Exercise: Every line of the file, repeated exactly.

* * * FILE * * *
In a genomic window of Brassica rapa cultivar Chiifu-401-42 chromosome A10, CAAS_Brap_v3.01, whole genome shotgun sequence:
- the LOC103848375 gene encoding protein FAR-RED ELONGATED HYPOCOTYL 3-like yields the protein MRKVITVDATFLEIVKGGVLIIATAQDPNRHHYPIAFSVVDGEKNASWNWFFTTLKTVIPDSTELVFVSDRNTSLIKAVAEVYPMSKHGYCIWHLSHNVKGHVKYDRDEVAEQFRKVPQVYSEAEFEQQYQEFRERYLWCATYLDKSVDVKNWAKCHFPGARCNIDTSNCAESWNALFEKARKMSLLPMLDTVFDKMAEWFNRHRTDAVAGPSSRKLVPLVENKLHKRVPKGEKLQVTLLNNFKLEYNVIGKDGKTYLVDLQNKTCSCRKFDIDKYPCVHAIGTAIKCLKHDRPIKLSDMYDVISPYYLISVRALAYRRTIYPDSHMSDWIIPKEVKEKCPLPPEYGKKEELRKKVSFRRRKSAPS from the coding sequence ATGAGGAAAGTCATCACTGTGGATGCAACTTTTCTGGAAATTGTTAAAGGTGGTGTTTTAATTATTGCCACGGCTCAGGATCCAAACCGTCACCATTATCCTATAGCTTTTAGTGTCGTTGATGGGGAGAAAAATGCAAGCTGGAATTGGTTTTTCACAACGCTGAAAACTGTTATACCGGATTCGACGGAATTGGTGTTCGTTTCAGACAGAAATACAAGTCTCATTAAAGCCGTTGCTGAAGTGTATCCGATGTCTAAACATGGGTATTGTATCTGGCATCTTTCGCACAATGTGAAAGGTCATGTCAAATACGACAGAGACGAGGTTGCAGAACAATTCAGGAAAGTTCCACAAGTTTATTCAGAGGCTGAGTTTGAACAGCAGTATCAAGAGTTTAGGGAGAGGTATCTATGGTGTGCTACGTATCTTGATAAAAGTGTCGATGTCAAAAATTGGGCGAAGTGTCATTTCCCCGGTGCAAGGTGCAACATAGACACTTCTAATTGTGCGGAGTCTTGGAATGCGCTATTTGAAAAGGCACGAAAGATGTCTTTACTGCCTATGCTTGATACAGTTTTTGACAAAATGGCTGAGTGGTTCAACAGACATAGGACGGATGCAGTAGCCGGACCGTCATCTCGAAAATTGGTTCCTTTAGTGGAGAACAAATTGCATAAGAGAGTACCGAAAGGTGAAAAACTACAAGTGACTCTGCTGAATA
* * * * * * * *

In a genomic window of Brassica rapa cultivar Chiifu-401-42 chromosome A10, CAAS_Brap_v3.01, whole genome shotgun sequence:
- the LOC103848375 gene encoding protein FAR-RED ELONGATED HYPOCOTYL 3-like yields the protein MRKVITVDATFLEIVKGGVLIIATAQDPNRHHYPIAFSVVDGEKNASWNWFFTTLKTVIPDSTELVFVSDRNTSLIKAVAEVYPMSKHGYCIWHLSHNVKGHVKYDRDEVAEQFRKVPQVYSEAEFEQQYQEFRERYLWCATYLDKSVDVKNWAKCHFPGARCNIDTSNCAESWNALFEKARKMSLLPMLDTVFDKMAEWFNRHRTDAVAGPSSRKLVPLVENKLHKRVPKGEKLQVTLLNNFKLEYNVIGKDGKTYLVDLQNKTCSCRKFDIDKYPCVHAIGTAIKCLKHDRPIKLSDMYDVISPYYLISVRALAYRRTIYPDSHMSDWIIPKEVKEKCPLPPEYGKKEELRKKVSFRRRKSAPS from the coding sequence ATGAGGAAAGTCATCACTGTGGATGCAACTTTTCTGGAAATTGTTAAAGGTGGTGTTTTAATTATTGCCACGGCTCAGGATCCAAACCGTCACCATTATCCTATAGCTTTTAGTGTCGTTGATGGGGAGAAAAATGCAAGCTGGAATTGGTTTTTCACAACGCTGAAAACTGTTATACCGGATTCGACGGAATTGGTGTTCGTTTCAGACAGAAATACAAGTCTCATTAAAGCCGTTGCTGAAGTGTATCCGATGTCTAAACATGGGTATTGTATCTGGCATCTTTCGCACAATGTGAAAGGTCATGTCAAATACGACAGAGACGAGGTTGCAGAACAATTCAGGAAAGTTCCACAAGTTTATTCAGAGGCTGAGTTTGAACAGCAGTATCAAGAGTTTAGGGAGAGGTATCTATGGTGTGCTACGTATCTTGATAAAAGTGTCGATGTCAAAAATTGGGCGAAGTGTCATTTCCCCGGTGCAAGGTGCAACATAGACACTTCTAATTGTGCGGAGTCTTGGAATGCGCTATTTGAAAAGGCACGAAAGATGTCTTTACTGCCTATGCTTGATACAGTTTTTGACAAAATGGCTGAGTGGTTCAACAGACATAGGACGGATGCAGTAGCCGGACCGTCATCTCGAAAATTGGTTCCTTTAGTGGAGAACAAATTGCATAAGAGAGTACCGAAAGGTGAAAAACTACAAGTGACTCTGCTGAATA